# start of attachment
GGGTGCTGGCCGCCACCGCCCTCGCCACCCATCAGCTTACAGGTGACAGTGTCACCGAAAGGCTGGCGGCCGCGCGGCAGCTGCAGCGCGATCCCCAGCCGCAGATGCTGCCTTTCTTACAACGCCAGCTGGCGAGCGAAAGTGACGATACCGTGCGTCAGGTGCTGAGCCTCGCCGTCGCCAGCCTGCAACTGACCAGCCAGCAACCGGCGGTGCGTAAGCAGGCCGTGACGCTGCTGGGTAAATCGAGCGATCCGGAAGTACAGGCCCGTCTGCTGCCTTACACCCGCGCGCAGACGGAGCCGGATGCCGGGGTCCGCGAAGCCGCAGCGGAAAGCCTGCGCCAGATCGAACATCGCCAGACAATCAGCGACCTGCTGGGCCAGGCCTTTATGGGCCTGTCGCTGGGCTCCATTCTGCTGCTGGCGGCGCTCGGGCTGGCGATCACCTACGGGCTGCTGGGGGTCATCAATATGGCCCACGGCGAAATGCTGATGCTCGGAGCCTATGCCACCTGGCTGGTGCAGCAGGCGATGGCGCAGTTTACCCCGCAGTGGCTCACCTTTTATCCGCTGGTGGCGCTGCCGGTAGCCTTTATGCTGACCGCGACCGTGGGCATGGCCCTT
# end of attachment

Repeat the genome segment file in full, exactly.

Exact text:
GGGTGCTGGCCGCCACCGCCCTCGCCACCCATCAGCTTACAGGTGACAGTGTCACCGAAAGGCTGGCGGCCGCGCGGCAGCTGCAGCGCGATCCCCAGCCGCAGATGCTGCCTTTCTTACAACGCCAGCTGGCGAGCGAAAGTGACGATACCGTGCGTCAGGTGCTGAGCCTCGCCGTCGCCAGCCTGCAACTGACCAGCCAGCAACCGGCGGTGCGTAAGCAGGCCGTGACGCTGCTGGGTAAATCGAGCGATCCGGAAGTACAGGCCCGTCTGCTGCCTTACACCCGCGCGCAGACGGAGCCGGATGCCGGGGTCCGCGAAGCCGCAGCGGAAAGCCTGCGCCAGATCGAACATCGCCAGACAATCAGCGACCTGCTGGGCCAGGCCTTTATGGGCCTGTCGCTGGGCTCCATTCTGCTGCTGGCGGCGCTCGGGCTGGCGATCACCTACGGGCTGCTGGGGGTCATCAATATGGCCCACGGCGAAATGCTGATGCTCGGAGCCTATGCCACCTGGCTGGTGCAGCAGGCGATGGCGCAGTTTACCCCGCAGTGGCTCACCTTTTATCCGCTGGTGGCGCTGCCGGTAGCCTTTATGCTGACCGCGACCGTGGGCATGGCCCTT